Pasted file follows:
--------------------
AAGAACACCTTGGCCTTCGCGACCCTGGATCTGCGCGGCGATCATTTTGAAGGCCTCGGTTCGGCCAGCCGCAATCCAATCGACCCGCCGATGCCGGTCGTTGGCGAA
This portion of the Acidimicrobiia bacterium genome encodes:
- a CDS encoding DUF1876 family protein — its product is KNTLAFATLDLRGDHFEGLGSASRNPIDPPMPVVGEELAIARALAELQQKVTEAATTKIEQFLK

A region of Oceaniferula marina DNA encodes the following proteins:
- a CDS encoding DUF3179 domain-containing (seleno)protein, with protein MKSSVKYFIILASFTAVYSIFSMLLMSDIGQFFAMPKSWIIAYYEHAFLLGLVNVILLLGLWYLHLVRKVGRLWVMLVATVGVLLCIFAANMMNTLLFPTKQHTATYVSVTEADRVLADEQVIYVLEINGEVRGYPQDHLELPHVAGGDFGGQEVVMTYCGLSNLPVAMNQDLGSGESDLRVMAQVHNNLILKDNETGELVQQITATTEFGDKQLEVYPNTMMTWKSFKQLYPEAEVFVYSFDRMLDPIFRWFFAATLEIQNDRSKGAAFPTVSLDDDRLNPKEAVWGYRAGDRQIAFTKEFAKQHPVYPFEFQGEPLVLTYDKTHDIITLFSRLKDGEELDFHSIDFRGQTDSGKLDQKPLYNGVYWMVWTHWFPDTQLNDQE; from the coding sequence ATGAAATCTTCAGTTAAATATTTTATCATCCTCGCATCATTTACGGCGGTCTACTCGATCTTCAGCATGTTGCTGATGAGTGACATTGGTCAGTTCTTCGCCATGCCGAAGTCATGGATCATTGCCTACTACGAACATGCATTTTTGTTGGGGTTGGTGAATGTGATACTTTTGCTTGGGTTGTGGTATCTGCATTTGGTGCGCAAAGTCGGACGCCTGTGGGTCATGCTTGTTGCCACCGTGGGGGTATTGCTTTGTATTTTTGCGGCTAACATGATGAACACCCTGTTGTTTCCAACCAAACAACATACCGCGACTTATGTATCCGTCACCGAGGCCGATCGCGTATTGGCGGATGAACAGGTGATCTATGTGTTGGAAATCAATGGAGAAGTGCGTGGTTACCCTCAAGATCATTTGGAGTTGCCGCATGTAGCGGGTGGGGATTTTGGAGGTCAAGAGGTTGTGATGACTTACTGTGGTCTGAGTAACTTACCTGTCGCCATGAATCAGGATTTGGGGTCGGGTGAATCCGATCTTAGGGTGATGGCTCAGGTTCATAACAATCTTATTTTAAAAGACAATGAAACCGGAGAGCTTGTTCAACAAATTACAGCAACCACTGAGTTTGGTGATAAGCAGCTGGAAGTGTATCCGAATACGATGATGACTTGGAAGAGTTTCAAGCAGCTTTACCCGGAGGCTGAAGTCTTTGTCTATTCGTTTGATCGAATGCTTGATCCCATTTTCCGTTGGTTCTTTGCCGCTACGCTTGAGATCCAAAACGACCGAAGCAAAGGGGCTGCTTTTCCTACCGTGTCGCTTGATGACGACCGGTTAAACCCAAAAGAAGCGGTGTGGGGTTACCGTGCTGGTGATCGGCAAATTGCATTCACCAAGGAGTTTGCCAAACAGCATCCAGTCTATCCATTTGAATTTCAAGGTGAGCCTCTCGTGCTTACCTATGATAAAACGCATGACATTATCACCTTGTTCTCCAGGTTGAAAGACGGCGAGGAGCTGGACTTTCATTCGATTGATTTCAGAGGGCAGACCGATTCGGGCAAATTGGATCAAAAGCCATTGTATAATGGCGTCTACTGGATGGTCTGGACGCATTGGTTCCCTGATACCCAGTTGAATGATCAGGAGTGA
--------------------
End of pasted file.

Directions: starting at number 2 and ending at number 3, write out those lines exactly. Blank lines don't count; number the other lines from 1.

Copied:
This portion of the Acidimicrobiia bacterium genome encodes:
- a CDS encoding DUF1876 family protein — its product is KNTLAFATLDLRGDHFEGLGSASRNPIDPPMPVVGEELAIARALAELQQKVTEAATTKIEQFLK